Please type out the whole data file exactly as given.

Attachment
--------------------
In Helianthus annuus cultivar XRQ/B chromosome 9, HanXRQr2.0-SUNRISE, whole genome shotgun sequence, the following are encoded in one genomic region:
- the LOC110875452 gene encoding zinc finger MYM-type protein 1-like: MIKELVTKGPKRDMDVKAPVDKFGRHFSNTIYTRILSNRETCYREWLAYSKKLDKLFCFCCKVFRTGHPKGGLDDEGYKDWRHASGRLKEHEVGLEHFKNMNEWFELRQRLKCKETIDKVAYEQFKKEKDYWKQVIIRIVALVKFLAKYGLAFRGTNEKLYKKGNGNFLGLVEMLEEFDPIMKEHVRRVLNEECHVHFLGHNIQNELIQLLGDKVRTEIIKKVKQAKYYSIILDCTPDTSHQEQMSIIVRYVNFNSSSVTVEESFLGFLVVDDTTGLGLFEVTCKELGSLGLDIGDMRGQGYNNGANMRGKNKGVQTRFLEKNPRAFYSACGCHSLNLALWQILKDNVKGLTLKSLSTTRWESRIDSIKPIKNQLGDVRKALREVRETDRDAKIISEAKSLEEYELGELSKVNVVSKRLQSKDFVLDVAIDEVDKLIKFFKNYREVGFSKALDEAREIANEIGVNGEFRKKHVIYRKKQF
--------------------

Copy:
In Helianthus annuus cultivar XRQ/B chromosome 9, HanXRQr2.0-SUNRISE, whole genome shotgun sequence, the following are encoded in one genomic region:
- the LOC110875452 gene encoding zinc finger MYM-type protein 1-like: MIKELVTKGPKRDMDVKAPVDKFGRHFSNTIYTRILSNRETCYREWLAYSKKLDKLFCFCCKVFRTGHPKGGLDDEGYKDWRHASGRLKEHEVGLEHFKNMNEWFELRQRLKCKETIDKVAYEQFKKEKDYWKQVIIRIVALVKFLAKYGLAFRGTNEKLYKKGNGNFLGLVEMLEEFDPIMKEHVRRVLNEECHVHFLGHNIQNELIQLLGDKVRTEIIKKVKQAKYYSIILDCTPDTSHQEQMSIIVRYVNFNSSSVTVEESFLGFLVVDDTTGLGLFEVTCKELGSLGLDIGDMRGQGYNNGANMRGKNKGVQTRFLEKNPRAFYSACGCHSLNLALWQILKDNVKGLTLKSLSTTRWESRIDSIKPIKNQLGDVRKALREVRETDRDAKIISEAKSLEEYELGELSKVNVVSKRLQSKDFVLDVAIDEVDKLIKFFKNYREVGFSKALDEAREIANEIGVNGEFRKKHVIYRKKQF